By Aimee Chanthadavong
Australia’s two largest supermarket Coles and Woolworths have agreed they will provide greater certainty and clarity about their dealings with suppliers without adding complexity or cost to the consumer goods sector.
This comes after the two companies signed in agreement with the Australian Food and Grocery Council (AFGC) a voluntary industry code of conduct that will govern the retailer-supplier trading relationship.
Under the code, Woolworths and Coles will face tougher restrictions on retrospective and unilateral variations to grocery supply agreements and will be prohibited from using suppliers’ intellectual property to develop private label products. There will also be greater transparency on shelf allocation for branded and private label products.
“The Agreement on the terms of the Code is the culmination of many months of discussions between the parties and highlights constructive dialogue and goodwill across the sector. It is hoped other retailers and industry groups agree to the Code,” the AFGC said in a statement.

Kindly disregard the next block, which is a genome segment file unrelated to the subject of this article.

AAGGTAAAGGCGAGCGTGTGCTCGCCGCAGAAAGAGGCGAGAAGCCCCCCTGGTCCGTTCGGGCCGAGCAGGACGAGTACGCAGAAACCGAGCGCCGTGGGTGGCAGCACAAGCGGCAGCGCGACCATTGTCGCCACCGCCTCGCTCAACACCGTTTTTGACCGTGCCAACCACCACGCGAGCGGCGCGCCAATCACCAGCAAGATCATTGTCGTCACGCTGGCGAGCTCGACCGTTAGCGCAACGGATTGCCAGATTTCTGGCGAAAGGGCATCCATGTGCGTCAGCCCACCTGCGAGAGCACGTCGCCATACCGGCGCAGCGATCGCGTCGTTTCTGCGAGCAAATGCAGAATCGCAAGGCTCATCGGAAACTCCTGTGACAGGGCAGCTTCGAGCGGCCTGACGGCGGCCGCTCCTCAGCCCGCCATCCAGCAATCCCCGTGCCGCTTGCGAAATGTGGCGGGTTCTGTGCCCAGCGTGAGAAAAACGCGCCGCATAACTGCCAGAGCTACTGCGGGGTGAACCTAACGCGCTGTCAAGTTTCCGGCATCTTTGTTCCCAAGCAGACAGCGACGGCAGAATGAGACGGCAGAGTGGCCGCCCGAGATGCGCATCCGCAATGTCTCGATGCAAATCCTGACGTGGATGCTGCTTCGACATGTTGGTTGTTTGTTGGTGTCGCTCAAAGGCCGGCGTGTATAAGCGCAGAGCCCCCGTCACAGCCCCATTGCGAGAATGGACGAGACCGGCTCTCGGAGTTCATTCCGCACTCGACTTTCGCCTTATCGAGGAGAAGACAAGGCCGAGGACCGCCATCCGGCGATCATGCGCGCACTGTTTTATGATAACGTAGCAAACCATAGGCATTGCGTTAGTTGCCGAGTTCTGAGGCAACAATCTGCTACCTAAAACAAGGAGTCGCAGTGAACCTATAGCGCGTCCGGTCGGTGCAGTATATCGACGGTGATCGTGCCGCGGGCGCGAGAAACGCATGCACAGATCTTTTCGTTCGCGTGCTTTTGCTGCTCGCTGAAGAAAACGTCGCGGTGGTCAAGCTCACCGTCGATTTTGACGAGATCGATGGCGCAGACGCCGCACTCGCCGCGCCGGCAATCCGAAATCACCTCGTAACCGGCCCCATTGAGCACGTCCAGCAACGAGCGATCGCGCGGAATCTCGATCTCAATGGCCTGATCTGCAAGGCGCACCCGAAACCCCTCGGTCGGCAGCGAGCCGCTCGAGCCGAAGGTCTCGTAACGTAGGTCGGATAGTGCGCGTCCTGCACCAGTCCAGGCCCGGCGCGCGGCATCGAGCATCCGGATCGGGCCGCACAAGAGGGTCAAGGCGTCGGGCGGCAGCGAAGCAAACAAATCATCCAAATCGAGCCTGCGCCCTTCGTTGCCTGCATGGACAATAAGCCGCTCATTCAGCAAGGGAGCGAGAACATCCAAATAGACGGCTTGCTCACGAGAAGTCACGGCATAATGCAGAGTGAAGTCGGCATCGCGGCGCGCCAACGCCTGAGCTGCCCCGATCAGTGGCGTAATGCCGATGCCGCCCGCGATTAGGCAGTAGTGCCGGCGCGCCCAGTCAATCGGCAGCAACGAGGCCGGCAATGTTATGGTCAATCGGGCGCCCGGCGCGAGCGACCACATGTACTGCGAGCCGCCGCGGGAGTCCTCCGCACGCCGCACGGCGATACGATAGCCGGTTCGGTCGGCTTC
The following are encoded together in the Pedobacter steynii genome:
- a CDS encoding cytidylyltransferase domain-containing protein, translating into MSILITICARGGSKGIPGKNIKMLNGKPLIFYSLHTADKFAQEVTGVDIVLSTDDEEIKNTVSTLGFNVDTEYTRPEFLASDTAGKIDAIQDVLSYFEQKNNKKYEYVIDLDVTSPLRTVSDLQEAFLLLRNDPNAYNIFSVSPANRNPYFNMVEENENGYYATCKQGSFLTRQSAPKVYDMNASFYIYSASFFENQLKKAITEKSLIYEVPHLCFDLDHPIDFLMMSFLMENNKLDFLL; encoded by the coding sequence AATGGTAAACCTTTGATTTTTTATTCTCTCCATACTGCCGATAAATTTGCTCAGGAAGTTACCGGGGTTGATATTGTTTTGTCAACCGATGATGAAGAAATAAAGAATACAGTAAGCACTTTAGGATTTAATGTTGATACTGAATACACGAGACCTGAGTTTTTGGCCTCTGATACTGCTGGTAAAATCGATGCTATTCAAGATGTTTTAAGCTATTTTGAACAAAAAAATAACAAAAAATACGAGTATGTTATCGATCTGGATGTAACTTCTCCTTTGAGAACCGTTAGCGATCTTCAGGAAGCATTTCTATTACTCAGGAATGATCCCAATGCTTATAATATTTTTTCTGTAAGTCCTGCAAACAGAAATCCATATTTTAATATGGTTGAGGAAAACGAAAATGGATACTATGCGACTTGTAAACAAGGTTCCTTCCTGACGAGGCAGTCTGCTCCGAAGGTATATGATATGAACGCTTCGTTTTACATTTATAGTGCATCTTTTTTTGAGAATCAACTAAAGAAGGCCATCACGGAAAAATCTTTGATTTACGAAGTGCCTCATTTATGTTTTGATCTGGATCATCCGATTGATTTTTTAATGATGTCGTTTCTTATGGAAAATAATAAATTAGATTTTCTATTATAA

This agreement has been welcomed by the federal government with belief this will create balance in relationships between retailers and suppliers.
“For some time there have been concerns about the balance in the relationship between the supermarkets and suppliers and this draft code is an important, substantial and constructive step in improving those interactions,” said Small Business Minister Bruce Billson in a statement.
“The Coalition believes this first step in improving competition in the grocery sector will help boost productivity, innovation and investment.”
The draft code will then undergo a two stage regulatory impact statement and go through the cabinet process before it is implemented as part of the Competition and Consumer Act.
“The Government and the ACCC will now analyse the draft industry led code to ensure there are not unintended consequences before putting it out for public consultation which will allow other retailers and suppliers not involved in the process to provide input,” Shorten said.